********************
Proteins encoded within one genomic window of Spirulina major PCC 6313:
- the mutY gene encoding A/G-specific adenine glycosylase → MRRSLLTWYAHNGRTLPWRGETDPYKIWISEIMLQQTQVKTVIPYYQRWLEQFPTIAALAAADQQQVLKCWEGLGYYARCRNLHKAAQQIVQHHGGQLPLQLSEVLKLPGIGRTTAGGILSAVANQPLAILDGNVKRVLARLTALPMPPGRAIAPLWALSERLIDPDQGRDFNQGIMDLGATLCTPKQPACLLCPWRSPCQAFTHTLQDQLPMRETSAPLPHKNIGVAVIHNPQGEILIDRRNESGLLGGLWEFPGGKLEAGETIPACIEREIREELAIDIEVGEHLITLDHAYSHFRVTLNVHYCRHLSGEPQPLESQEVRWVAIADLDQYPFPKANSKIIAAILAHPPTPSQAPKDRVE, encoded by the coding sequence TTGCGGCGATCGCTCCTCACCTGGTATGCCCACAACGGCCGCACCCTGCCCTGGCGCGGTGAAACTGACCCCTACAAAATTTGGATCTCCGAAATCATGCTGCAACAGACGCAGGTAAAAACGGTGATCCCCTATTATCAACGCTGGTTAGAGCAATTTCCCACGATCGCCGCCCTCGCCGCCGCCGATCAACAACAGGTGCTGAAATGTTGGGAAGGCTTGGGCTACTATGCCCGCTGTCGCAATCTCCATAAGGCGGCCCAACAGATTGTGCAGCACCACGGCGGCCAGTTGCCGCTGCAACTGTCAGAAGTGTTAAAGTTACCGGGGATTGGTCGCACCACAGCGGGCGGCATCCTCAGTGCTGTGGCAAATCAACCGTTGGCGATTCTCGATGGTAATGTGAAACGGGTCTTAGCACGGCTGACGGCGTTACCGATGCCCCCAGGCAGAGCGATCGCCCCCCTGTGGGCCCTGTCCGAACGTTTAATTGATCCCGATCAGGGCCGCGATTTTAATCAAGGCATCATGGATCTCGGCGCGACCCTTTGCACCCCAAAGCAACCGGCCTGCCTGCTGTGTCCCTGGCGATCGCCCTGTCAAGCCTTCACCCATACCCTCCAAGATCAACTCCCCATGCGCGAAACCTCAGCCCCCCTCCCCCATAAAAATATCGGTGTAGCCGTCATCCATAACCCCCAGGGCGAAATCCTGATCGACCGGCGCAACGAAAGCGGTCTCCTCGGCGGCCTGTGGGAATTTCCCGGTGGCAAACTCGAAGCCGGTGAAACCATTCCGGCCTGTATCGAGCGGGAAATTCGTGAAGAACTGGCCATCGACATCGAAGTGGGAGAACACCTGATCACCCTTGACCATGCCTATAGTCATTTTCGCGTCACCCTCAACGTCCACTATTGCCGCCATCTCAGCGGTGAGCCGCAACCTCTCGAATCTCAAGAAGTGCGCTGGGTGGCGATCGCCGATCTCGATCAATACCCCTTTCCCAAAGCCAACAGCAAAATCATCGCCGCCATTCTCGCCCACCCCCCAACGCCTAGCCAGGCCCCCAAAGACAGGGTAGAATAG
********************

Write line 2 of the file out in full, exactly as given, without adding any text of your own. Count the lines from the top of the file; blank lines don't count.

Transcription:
- the mutY gene encoding A/G-specific adenine glycosylase → MRRSLLTWYAHNGRTLPWRGETDPYKIWISEIMLQQTQVKTVIPYYQRWLEQFPTIAALAAADQQQVLKCWEGLGYYARCRNLHKAAQQIVQHHGGQLPLQLSEVLKLPGIGRTTAGGILSAVANQPLAILDGNVKRVLARLTALPMPPGRAIAPLWALSERLIDPDQGRDFNQGIMDLGATLCTPKQPACLLCPWRSPCQAFTHTLQDQLPMRETSAPLPHKNIGVAVIHNPQGEILIDRRNESGLLGGLWEFPGGKLEAGETIPACIEREIREELAIDIEVGEHLITLDHAYSHFRVTLNVHYCRHLSGEPQPLESQEVRWVAIADLDQYPFPKANSKIIAAILAHPPTPSQAPKDRVE, encoded by the coding sequence TTGCGGCGATCGCTCCTCACCTGGTATGCCCACAACGGCCGCACCCTGCCCTGGCGCGGTGAAACTGACCCCTACAAAATTTGGATCTCCGAAATCATGCTGCAACAGACGCAGGTAAAAACGGTGATCCCCTATTATCAACGCTGGTTAGAGCAATTTCCCACGATCGCCGCCCTCGCCGCCGCCGATCAACAACAGGTGCTGAAATGTTGGGAAGGCTTGGGCTACTATGCCCGCTGTCGCAATCTCCATAAGGCGGCCCAACAGATTGTGCAGCACCACGGCGGCCAGTTGCCGCTGCAACTGTCAGAAGTGTTAAAGTTACCGGGGATTGGTCGCACCACAGCGGGCGGCATCCTCAGTGCTGTGGCAAATCAACCGTTGGCGATTCTCGATGGTAATGTGAAACGGGTCTTAGCACGGCTGACGGCGTTACCGATGCCCCCAGGCAGAGCGATCGCCCCCCTGTGGGCCCTGTCCGAACGTTTAATTGATCCCGATCAGGGCCGCGATTTTAATCAAGGCATCATGGATCTCGGCGCGACCCTTTGCACCCCAAAGCAACCGGCCTGCCTGCTGTGTCCCTGGCGATCGCCCTGTCAAGCCTTCACCCATACCCTCCAAGATCAACTCCCCATGCGCGAAACCTCAGCCCCCCTCCCCCATAAAAATATCGGTGTAGCCGTCATCCATAACCCCCAGGGCGAAATCCTGATCGACCGGCGCAACGAAAGCGGTCTCCTCGGCGGCCTGTGGGAATTTCCCGGTGGCAAACTCGAAGCCGGTGAAACCATTCCGGCCTGTATCGAGCGGGAAATTCGTGAAGAACTGGCCATCGACATCGAAGTGGGAGAACACCTGATCACCCTTGACCATGCCTATAGTCATTTTCGCGTCACCCTCAACGTCCACTATTGCCGCCATCTCAGCGGTGAGCCGCAACCTCTCGAATCTCAAGAAGTGCGCTGGGTGGCGATCGCCGATCTCGATCAATACCCCTTTCCCAAAGCCAACAGCAAAATCATCGCCGCCATTCTCGCCCACCCCCCAACGCCTAGCCAGGCCCCCAAAGACAGGGTAGAATAG